People can participate in the Friday Workshops, which include a Master Class on Fiction Essentials (with Dr Kathryn Heyman), the Art of the Poem (a three-hour workshop for poets with Judy Johnson) and Getting Published (a three-hour practical seminar for fiction and non fiction writers with Irina Dunn).
As I’ve said, people can participate at the end of all the panel sessions.
On Saturday after the last panel session, we again have the ‘Poet’s Sprint’, which is free for festival attendees and $5 for others. For anyone wanting feedback on the progress of their ‘work in progress’, the Sunday afternoon pitching session with a panel of publishers will be invaluable. Details are on our website for anyone who wants to register to ‘make a pitch’
Speaking of writers, which writers can people expect to rub shoulders with at the festival?
Once again a great line up of award winning writers: our keynote speaker, Susanne Gervay AOM, the NSW Ambassador for the Year of Reading in 2012; Jesse Blackadder, winner of the Australian Antarctic Arts Fellowship Award for 2011/12; chicklit writers Lisa Heidke and Lisa Walker; award winning poets Judy Johnson and Robert Adamson. Historical writers Justin Sheedy, Carol Baxter and Isolde Martyn; children’s authors Stephen Measday and Aleesah Darlison. Wildlife photographer Jann Latta; and some great fantasy writers, Kim Falconer, Michael Pryor, Claire Corbett and Meg Mundell. Publishing is represented by Michael Wilding of Australian Scholarly Publishing and e- publisher Jacob Coates of Jaffa Books.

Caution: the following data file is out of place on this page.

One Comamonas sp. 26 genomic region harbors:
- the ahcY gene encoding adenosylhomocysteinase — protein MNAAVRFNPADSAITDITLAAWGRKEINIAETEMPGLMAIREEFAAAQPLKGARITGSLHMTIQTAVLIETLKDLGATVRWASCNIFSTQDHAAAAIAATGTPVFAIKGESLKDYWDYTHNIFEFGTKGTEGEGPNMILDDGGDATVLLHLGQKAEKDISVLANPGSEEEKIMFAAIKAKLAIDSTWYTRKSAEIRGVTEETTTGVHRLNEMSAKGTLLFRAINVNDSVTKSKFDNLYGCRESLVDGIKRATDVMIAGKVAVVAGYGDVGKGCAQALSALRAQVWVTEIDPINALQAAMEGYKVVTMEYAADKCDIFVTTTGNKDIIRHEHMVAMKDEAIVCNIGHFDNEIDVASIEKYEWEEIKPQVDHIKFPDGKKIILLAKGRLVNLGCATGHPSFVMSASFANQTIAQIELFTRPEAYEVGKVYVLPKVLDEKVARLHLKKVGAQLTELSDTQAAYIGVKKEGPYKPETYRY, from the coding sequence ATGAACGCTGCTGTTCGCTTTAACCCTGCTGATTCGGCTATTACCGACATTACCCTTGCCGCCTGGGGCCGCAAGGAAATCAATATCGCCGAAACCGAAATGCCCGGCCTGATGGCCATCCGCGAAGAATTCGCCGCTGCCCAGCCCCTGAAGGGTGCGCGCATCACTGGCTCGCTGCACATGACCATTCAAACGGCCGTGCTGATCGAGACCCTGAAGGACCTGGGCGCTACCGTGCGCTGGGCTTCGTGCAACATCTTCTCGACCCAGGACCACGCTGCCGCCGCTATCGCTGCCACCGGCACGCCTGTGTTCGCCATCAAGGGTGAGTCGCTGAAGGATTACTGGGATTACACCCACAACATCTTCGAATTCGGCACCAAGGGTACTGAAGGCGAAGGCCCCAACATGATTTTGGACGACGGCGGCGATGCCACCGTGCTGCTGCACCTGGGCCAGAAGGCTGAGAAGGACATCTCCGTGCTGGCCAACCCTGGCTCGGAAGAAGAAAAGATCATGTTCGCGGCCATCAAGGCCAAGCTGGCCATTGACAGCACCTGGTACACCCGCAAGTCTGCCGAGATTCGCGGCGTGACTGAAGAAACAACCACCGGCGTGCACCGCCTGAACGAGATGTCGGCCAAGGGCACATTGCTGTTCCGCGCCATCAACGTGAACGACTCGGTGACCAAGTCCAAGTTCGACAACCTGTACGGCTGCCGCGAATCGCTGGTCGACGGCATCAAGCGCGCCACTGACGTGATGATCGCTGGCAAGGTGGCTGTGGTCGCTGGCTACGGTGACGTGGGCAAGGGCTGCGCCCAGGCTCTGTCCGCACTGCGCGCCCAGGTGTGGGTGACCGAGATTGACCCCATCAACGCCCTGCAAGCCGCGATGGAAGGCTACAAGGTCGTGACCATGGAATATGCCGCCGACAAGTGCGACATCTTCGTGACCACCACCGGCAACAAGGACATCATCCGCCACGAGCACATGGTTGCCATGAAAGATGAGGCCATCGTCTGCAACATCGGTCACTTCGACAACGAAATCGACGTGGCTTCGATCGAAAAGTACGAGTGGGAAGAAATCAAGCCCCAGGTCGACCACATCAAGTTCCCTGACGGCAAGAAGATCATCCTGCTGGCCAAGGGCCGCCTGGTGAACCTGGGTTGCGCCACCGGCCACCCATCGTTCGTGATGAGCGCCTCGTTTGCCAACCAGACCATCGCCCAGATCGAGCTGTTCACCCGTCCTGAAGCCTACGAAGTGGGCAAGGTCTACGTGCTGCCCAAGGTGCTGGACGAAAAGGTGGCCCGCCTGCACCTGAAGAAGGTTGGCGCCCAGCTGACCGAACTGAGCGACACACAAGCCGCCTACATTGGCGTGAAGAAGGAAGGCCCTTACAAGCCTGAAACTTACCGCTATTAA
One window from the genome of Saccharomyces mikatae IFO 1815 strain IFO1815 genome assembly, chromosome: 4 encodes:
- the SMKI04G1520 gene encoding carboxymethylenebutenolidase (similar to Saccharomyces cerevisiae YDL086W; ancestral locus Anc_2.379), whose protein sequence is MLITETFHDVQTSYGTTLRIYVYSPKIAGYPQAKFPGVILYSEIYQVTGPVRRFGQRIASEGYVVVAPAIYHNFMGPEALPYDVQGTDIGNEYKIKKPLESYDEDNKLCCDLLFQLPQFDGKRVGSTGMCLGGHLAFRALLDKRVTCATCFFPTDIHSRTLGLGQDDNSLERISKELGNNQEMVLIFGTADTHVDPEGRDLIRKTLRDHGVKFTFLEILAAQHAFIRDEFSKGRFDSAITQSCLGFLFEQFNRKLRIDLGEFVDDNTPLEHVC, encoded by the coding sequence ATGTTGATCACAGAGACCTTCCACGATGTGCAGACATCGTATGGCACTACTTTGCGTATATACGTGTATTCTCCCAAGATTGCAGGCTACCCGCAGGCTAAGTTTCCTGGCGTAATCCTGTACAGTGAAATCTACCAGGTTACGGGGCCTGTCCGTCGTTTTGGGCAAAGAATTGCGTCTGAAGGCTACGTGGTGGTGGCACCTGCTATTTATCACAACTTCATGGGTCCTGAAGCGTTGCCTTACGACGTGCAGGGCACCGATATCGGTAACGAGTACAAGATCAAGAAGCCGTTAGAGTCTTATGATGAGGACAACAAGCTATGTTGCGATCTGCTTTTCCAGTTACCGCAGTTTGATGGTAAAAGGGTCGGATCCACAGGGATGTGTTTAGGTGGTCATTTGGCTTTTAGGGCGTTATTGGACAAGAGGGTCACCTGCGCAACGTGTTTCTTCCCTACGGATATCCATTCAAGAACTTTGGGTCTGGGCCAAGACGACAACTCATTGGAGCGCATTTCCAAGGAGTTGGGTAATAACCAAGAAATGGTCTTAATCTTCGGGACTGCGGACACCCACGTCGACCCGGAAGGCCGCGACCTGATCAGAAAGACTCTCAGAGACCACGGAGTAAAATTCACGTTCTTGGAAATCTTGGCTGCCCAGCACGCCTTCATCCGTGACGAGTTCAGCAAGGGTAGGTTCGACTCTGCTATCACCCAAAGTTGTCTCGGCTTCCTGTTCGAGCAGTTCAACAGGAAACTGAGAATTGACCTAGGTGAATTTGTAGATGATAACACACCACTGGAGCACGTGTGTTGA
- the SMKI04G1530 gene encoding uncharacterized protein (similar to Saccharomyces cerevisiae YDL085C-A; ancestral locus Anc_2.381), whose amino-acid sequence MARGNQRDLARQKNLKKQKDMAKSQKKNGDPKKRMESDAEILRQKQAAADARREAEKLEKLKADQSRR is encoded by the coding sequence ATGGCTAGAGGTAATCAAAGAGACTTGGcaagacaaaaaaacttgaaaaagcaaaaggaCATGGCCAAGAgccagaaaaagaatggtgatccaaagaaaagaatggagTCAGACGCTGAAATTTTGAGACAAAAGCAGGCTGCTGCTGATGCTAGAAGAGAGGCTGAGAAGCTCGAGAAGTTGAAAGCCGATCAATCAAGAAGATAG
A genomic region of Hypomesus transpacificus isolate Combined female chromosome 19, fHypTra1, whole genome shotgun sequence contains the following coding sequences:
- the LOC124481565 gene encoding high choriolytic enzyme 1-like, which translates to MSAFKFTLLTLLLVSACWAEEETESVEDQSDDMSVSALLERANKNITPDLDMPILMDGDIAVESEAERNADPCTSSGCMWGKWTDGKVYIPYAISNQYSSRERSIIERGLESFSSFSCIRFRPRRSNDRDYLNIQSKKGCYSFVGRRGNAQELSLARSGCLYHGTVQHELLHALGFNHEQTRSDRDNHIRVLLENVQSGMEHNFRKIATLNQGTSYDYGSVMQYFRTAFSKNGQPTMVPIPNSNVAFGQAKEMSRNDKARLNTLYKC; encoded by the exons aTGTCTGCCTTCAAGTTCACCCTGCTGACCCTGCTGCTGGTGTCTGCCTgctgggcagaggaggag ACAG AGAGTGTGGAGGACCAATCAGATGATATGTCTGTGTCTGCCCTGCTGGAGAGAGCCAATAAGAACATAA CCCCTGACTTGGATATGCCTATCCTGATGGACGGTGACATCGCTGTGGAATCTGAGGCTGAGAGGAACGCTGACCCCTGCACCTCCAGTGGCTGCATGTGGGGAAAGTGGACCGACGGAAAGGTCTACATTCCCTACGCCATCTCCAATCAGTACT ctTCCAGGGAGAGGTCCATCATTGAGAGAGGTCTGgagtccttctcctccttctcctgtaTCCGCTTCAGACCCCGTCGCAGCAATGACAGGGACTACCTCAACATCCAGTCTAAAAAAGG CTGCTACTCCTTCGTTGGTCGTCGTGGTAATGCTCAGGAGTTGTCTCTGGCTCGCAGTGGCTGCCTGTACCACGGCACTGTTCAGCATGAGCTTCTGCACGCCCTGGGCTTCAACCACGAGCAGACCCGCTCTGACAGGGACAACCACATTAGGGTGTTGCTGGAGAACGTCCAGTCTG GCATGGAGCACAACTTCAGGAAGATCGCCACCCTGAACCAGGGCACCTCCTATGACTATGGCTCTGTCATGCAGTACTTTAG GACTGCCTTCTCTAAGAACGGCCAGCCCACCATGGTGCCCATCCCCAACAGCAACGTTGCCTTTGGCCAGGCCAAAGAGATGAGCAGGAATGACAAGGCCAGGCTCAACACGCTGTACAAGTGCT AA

The Gloucester Writers Festival is billed as an ‘intimate festival’ in which people can expect ‘small town informality and hospitality’. Tell us about this …
Many Writers Festivals are held in major cities at very large impersonal venues. Comments we received from participants last year said they loved coming to a Writers Festival that is so personal and not so self promoting as larger festivals. While we do want our Gloucester Writers Festival to grow, we do not want to take away the informal and relaxed atmosphere.
Gloucester is a warm and welcoming town; it is set in a beautiful natural environment and its scenic beauty create a wonderful frame for our guests and participants to meet, discuss, debate and relax and enjoy this literary festival.
Why is this a festival for everyone (and not just for poets and creative writing types)?
Writers and books – they are intertwined. Readers get the chance to meet writers they would not have otherwise had the chance to, hear why they wrote their stories, as well as be introduced to new writers and ideas. We know that both readers and writers will find something of interest and be stimulated and entertained with the talented line of speakers and guest writers at this year’s festival.
Interview by Karen Farrell.
This story was published in issue 63 of Manning Great Lakes Focus